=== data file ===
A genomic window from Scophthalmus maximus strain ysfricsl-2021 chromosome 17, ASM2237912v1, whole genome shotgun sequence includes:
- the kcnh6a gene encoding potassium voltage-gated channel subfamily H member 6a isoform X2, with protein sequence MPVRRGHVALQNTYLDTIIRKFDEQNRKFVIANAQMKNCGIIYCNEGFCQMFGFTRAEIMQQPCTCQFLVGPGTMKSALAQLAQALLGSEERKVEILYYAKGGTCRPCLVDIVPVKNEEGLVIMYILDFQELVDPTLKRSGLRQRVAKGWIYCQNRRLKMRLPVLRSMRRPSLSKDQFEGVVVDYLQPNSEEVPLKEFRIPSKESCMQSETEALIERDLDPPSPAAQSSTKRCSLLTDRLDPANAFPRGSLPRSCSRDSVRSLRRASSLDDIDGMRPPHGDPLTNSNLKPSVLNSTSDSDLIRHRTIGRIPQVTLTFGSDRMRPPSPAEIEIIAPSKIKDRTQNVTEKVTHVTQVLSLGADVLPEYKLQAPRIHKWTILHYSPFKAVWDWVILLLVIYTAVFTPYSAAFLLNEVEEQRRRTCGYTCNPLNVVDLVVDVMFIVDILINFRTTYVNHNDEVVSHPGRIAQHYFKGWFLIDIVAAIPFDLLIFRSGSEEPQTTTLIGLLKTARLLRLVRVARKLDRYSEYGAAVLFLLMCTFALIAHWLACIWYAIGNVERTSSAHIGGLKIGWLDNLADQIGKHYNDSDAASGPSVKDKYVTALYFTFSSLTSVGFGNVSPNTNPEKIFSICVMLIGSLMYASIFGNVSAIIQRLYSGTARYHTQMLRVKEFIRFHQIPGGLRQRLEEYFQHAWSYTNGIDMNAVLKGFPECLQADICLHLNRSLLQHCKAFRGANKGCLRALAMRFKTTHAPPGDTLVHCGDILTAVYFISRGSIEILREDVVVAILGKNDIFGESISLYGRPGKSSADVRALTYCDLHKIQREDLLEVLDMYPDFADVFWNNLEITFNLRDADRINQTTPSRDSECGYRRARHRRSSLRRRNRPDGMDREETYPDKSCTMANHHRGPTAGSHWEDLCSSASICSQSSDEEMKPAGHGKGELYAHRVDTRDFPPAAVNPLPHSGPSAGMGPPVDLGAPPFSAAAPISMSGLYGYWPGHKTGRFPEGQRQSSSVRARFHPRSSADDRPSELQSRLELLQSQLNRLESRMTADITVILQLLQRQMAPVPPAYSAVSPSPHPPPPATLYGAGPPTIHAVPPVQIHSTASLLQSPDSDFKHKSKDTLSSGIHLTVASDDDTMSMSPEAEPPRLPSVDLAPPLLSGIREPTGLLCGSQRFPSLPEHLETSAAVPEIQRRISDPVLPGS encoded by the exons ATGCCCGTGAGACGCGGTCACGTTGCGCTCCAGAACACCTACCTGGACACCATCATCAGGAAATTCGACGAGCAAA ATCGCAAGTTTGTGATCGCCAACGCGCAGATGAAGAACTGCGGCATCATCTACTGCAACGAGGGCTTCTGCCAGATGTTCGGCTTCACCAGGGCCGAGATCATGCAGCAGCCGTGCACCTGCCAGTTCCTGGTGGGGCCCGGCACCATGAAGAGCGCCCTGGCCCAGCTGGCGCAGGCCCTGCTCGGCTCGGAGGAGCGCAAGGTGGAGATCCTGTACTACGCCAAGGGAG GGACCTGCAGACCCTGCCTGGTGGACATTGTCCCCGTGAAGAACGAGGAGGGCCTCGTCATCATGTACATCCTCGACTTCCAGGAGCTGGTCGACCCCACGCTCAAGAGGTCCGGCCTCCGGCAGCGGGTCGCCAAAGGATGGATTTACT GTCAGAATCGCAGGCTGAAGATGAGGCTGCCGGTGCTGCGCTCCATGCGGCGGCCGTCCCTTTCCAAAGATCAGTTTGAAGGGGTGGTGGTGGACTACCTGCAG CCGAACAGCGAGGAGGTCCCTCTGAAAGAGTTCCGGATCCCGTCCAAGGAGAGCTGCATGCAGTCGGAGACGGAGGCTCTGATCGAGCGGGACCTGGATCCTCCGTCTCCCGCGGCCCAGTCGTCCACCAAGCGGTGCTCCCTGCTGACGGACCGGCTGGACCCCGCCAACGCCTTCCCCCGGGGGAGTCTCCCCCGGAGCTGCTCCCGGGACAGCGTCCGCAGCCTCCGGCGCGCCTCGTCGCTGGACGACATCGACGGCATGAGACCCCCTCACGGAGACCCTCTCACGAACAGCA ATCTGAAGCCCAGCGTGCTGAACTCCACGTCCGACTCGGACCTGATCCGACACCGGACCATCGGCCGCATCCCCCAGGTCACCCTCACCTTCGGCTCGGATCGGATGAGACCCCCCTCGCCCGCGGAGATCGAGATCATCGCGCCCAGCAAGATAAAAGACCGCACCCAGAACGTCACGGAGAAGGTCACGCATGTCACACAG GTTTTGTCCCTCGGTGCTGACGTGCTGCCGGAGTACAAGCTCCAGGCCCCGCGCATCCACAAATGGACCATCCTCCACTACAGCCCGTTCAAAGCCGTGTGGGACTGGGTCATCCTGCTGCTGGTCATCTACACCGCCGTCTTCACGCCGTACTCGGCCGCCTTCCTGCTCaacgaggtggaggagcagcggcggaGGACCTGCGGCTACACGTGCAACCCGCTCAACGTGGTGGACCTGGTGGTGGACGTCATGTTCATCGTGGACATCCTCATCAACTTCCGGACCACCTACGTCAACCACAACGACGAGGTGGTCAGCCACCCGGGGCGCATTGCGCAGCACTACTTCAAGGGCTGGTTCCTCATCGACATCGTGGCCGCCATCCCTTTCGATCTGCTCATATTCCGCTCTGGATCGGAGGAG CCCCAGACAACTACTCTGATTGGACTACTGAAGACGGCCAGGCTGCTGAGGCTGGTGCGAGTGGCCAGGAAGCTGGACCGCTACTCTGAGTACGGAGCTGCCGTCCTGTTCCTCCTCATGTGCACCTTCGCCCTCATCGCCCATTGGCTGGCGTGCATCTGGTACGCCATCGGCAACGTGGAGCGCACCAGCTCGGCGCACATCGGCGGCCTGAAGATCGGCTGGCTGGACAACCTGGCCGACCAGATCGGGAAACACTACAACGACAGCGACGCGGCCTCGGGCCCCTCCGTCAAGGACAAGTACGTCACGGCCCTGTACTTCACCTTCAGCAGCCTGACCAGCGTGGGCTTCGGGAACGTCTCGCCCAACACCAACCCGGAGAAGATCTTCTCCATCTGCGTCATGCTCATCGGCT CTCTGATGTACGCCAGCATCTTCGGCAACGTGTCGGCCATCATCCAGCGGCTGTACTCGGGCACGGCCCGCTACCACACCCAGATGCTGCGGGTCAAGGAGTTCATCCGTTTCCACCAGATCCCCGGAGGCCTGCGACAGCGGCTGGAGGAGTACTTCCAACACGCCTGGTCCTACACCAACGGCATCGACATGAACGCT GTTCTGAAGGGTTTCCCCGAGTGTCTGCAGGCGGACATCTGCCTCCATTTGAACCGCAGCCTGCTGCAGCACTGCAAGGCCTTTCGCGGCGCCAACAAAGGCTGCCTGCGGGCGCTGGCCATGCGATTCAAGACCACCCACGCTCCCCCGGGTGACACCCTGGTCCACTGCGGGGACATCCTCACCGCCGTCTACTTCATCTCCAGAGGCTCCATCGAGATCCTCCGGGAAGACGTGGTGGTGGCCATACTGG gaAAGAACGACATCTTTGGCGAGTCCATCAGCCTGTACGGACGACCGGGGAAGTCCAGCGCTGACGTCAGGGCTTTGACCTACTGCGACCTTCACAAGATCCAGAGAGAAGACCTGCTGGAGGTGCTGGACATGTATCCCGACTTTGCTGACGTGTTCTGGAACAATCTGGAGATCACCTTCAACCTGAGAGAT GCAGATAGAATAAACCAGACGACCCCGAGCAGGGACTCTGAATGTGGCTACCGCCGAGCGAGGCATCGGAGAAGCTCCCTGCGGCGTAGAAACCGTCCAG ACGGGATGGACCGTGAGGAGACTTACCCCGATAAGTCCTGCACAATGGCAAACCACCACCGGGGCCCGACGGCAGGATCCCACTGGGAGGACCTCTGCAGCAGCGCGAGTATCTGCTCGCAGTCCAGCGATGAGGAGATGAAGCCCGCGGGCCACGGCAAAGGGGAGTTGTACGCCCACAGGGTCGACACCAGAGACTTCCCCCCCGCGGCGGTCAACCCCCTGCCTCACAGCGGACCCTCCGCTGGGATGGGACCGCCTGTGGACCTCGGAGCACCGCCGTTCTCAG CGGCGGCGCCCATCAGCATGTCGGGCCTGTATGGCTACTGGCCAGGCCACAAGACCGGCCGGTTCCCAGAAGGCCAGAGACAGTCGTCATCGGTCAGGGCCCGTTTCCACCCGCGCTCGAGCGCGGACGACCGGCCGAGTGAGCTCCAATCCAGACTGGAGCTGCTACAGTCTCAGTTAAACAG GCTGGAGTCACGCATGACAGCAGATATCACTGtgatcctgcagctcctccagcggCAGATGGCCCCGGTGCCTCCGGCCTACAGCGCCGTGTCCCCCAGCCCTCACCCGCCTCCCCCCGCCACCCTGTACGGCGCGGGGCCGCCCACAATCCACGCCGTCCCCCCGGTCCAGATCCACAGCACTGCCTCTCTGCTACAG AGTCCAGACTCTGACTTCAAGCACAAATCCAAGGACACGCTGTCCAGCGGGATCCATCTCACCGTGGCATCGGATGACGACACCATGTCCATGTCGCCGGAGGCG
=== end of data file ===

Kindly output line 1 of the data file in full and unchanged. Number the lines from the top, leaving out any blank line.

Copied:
A genomic window from Scophthalmus maximus strain ysfricsl-2021 chromosome 17, ASM2237912v1, whole genome shotgun sequence includes: